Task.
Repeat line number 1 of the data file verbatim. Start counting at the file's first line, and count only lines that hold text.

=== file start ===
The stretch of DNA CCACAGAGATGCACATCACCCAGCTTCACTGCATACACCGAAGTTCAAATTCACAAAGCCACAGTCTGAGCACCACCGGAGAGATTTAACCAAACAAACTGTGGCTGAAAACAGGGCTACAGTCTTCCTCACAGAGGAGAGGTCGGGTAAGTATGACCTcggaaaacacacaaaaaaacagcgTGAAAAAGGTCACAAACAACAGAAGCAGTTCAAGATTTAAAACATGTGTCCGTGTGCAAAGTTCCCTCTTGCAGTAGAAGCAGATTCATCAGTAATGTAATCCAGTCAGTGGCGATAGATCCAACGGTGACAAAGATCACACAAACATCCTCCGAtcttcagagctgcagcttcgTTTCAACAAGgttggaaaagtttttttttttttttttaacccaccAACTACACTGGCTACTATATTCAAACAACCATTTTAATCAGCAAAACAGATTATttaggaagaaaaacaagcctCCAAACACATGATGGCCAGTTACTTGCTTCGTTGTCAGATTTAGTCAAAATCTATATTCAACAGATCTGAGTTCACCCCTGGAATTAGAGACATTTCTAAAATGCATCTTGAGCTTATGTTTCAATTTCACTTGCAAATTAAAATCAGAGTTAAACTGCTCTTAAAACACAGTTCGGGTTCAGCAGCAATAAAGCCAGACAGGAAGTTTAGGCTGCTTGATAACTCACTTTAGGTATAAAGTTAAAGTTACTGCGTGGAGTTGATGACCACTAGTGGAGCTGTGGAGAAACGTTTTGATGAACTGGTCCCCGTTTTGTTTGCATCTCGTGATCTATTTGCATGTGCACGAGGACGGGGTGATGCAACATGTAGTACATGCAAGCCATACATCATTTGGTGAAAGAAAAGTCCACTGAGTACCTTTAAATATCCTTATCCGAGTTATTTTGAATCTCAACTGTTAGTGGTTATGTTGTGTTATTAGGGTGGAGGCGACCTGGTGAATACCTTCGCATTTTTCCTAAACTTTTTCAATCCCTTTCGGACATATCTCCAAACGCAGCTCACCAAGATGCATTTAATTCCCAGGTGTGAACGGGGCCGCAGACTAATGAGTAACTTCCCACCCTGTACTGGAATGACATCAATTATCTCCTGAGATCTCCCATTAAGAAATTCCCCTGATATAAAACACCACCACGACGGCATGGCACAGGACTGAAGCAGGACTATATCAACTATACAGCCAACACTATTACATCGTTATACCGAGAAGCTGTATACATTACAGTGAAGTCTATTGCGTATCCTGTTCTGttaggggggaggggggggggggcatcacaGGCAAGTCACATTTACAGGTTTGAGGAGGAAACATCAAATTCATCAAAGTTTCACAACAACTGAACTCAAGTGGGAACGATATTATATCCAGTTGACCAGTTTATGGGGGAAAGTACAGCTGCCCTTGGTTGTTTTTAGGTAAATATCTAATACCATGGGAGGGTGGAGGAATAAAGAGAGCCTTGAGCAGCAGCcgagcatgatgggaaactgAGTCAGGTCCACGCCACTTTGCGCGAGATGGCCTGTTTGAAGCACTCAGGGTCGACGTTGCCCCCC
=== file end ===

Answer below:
The stretch of DNA CCACAGAGATGCACATCACCCAGCTTCACTGCATACACCGAAGTTCAAATTCACAAAGCCACAGTCTGAGCACCACCGGAGAGATTTAACCAAACAAACTGTGGCTGAAAACAGGGCTACAGTCTTCCTCACAGAGGAGAGGTCGGGTAAGTATGACCTcggaaaacacacaaaaaaacagcgTGAAAAAGGTCACAAACAACAGAAGCAGTTCAAGATTTAAAACATGTGTCCGTGTGCAAAGTTCCCTCTTGCAGTAGAAGCAGATTCATCAGTAATGTAATCCAGTCAGTGGCGATAGATCCAACGGTGACAAAGATCACACAAACATCCTCCGAtcttcagagctgcagcttcgTTTCAACAAGgttggaaaagtttttttttttttttttaacccaccAACTACACTGGCTACTATATTCAAACAACCATTTTAATCAGCAAAACAGATTATttaggaagaaaaacaagcctCCAAACACATGATGGCCAGTTACTTGCTTCGTTGTCAGATTTAGTCAAAATCTATATTCAACAGATCTGAGTTCACCCCTGGAATTAGAGACATTTCTAAAATGCATCTTGAGCTTATGTTTCAATTTCACTTGCAAATTAAAATCAGAGTTAAACTGCTCTTAAAACACAGTTCGGGTTCAGCAGCAATAAAGCCAGACAGGAAGTTTAGGCTGCTTGATAACTCACTTTAGGTATAAAGTTAAAGTTACTGCGTGGAGTTGATGACCACTAGTGGAGCTGTGGAGAAACGTTTTGATGAACTGGTCCCCGTTTTGTTTGCATCTCGTGATCTATTTGCATGTGCACGAGGACGGGGTGATGCAACATGTAGTACATGCAAGCCATACATCATTTGGTGAAAGAAAAGTCCACTGAGTACCTTTAAATATCCTTATCCGAGTTATTTTGAATCTCAACTGTTAGTGGTTATGTTGTGTTATTAGGGTGGAGGCGACCTGGTGAATACCTTCGCATTTTTCCTAAACTTTTTCAATCCCTTTCGGACATATCTCCAAACGCAGCTCACCAAGATGCATTTAATTCCCAGGTGTGAACGGGGCCGCAGACTAATGAGTAACTTCCCACCCTGTACTGGAATGACATCAATTATCTCCTGAGATCTCCCATTAAGAAATTCCCCTGATATAAAACACCACCACGACGGCATGGCACAGGACTGAAGCAGGACTATATCAACTATACAGCCAACACTATTACATCGTTATACCGAGAAGCTGTATACATTACAGTGAAGTCTATTGCGTATCCTGTTCTGttaggggggaggggggggggggcatcacaGGCAAGTCACATTTACAGGTTTGAGGAGGAAACATCAAATTCATCAAAGTTTCACAACAACTGAACTCAAGTGGGAACGATATTATATCCAGTTGACCAGTTTATGGGGGAAAGTACAGCTGCCCTTGGTTGTTTTTAGGTAAATATCTAATACCATGGGAGGGTGGAGGAATAAAGAGAGCCTTGAGCAGCAGCcgagcatgatgggaaactgAGTCAGGTCCACGCCACTTTGCGCGAGATGGCCTGTTTGAAGCACTCAGGGTCGACGTTGCCCCCC